May 5, 2005

THE RISING SUN SETS IN THE WEST:

Five tough questions for Japan (Zhiqun Zhu, 5/06/05, Asia Times)

2) Is Japan an Asian nation or America's deputy sheriff?
Japan and the United States are close allies. This alliance has become even stronger since 2001 when US President George W Bush and Koizumi became leaders of their two nations. Japan's foreign policy suggests that it seems more interested in following the US leadership and does not seem too interested in establishing good relations with its neighbors.

To a large extent, Japan resembles Great Britain: an island nation off the coast of a continent, viewed as closer to the far distant US across the Atlantic than to its neighbors. US interests in the region are often channeled through and buttressed by Japan. In dealing with China, for example, Japan's policies mirror those of the US.

The US and Japan have declared the Taiwan Strait "a common strategic objective". Japan and the US blocked China's bid to join the Inter-American Development Bank this year in the bank's Okinawa conference in April. Japan is also the only major country that has joined the US to openly oppose the European Union's proposed lifting of weapons embargoes against China.

Japan has even gone a step further. Japan's annual "Diplomatic Blue Book" published on April 15 portrayed China as "a serious problem that threatened Japan's national security, sovereignty and other rights". Even the US has not used such strong language to label China. On the North Korea nuclear issue, Japan, like the US, is understood to also favor a more aggressive and rigid approach than South Korea and China.

In the views of Japan's neighbors, Japan's foreign policy has become more assertive, defiant and recalcitrant. A usually humble Japan is acting as America's deputy sheriff in East Asia, without considering how its policies may affect its relations with its neighbors. The opportunity lost is that Japan may well serve as a "balancer" for regional stability and prosperity. Because of its special relationship with the US and its close trade ties with and geographical proximity to China, Japan can help mediate between China and the US when tensions arise between the two powers. Japan is perhaps more qualified than Australia and South Korea to be a "balancer" in the region. Japan can be a uniter instead of a divider. Unfortunately, Japan is not doing this at all.


With Douglas MacArthur as its Founding Father, modern Japan has been Western for sixty years now.

Posted by Orrin Judd at May 5, 2005 8:35 AM
Comments

Japan can help mediate between China and the US when tensions arise between the two powers

And somehow I was under the impression that Japan that was having hypertension of its own with its Chinese neighbor....

A true, selfless ally, deflecting some of that China-US tension onto itself. "Balancer," indeed.

Posted by: Barry Meislin at May 5, 2005 8:54 AM

The Japanese will always be hated, feared and envied in East Asia for obvious reasons. What this article fails to discuss is that American and Japanese interests in the region are essentially congruent. They both want stable trade relations with the emerging tigers and they both want an end to DPRK nuclear saber-rattling and neither will abandon Taiwan. None of that is about to change.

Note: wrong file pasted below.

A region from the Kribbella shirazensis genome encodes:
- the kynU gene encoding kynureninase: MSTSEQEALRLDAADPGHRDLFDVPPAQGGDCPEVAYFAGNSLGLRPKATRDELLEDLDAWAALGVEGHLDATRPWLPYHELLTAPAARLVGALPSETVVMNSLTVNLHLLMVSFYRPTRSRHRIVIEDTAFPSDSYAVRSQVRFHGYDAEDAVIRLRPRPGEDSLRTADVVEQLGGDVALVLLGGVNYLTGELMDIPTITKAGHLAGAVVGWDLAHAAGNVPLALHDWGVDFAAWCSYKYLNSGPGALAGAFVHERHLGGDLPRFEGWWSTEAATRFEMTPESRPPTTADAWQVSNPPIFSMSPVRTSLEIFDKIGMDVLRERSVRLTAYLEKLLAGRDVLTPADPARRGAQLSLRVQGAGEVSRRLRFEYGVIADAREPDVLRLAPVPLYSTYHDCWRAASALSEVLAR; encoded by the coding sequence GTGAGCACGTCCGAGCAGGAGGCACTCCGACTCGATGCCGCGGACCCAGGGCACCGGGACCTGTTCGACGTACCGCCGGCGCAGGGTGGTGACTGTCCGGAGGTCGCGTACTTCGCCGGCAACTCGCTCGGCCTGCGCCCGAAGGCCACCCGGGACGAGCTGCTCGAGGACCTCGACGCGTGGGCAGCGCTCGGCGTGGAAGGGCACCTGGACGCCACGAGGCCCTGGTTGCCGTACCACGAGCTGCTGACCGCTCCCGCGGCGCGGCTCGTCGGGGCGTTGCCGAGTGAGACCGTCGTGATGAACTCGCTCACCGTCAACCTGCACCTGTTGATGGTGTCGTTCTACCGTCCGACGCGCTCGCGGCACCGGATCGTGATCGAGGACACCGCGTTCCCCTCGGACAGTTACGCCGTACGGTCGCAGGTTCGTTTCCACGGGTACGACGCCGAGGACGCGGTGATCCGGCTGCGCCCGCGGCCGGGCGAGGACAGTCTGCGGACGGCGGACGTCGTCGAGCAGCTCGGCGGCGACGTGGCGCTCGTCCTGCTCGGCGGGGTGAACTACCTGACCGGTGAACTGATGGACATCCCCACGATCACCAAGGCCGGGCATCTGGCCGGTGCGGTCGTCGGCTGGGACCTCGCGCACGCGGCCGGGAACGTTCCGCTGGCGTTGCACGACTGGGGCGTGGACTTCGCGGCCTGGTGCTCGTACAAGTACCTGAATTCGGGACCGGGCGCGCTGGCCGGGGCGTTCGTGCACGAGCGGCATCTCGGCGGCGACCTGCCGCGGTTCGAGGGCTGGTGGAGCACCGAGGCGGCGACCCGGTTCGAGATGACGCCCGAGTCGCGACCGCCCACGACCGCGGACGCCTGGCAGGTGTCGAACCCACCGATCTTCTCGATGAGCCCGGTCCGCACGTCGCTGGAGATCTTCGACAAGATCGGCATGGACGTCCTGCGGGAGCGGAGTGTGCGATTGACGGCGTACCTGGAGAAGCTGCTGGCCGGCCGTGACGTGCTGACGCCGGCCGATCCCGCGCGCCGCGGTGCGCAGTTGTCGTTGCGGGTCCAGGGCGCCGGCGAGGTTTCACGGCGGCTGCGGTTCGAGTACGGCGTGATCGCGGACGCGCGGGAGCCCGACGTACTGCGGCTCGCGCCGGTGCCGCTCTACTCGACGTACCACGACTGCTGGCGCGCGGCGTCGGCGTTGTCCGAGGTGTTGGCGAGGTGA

The nonsense about Japan failing to be properly contrite for WWII is getting a little old about now. Reagan shouldn't have gone to Bitburg, because the SS thugs buried there murdered American POWs at Malmedy. But that doesn't mean that Helmut Kohl shouldn't. The same is true for the Yasukuni Shrine.

Posted by: bart at May 5, 2005 9:04 AM

It's always fascinated me about East Asia that so much racial hatred can exist between people who all look alike.

Posted by: Ben Lange at May 5, 2005 10:56 AM

You mean like among Britain, France, Germany and Ireland?

Posted by: bart at May 5, 2005 11:20 AM

---Japan's foreign policy has become more assertive, defiant and recalcitrant. A usually humble Japan is acting as America's deputy sheriff in East Asia, without considering how its policies may affect its relations with its neighbors. ---

We want you to be humble to we slanty-eyed, not the round eye.

Posted by: Sandy P. at May 5, 2005 11:29 AM

Ben, trust me, Asians see a lot of physical differences between themselves that whites usually don't. I know of only one white friend who is equally adept, and he can immediately tell the difference not only between Japanese and Chinese, but north Chinese from south Chinese.

Posted by: Chris Durnell at May 5, 2005 11:36 AM

I thought Australia was the USA's deputy sheriff in Asia. Must be a good job, if there's that much competition for it.

Posted by: Bob Hawkins at May 5, 2005 12:05 PM

Arabs and Jews

Posted by: oj at May 5, 2005 12:41 PM

You think Arabs and Jews look the same?

Posted by: h-man at May 5, 2005 2:35 PM

Though Africans do look like the Swiss

Posted by: h-man at May 5, 2005 2:44 PM

Chris, it is one of the weird fringe benefits of having a Cantonese roommate in college.

According to something I read fairly recently, Jews are most closely related, in a DNA context, to Caucasians like Armenians, Georgians and Kurds. They just happen to have a Semitic language. But centuries and centuries of intermarriage with indigenous populations make most American Jews far more Slavic, German and especially Magyar than Central Asian.

Posted by: bart at May 6, 2005 11:46 AM

And indistinguishable genetically from Palestinians.

Posted by: oj at May 6, 2005 11:55 AM

Quite distinguishable from them or any other Arab people.

Posted by: bart at May 6, 2005 12:57 PM

Not genetically

Posted by: oj at May 6, 2005 1:02 PM

Recent things I've read indicate that there are significant differences even among Sephardic and Mizrahi populations from the Arab world.

Posted by: bart at May 6, 2005 6:56 PM
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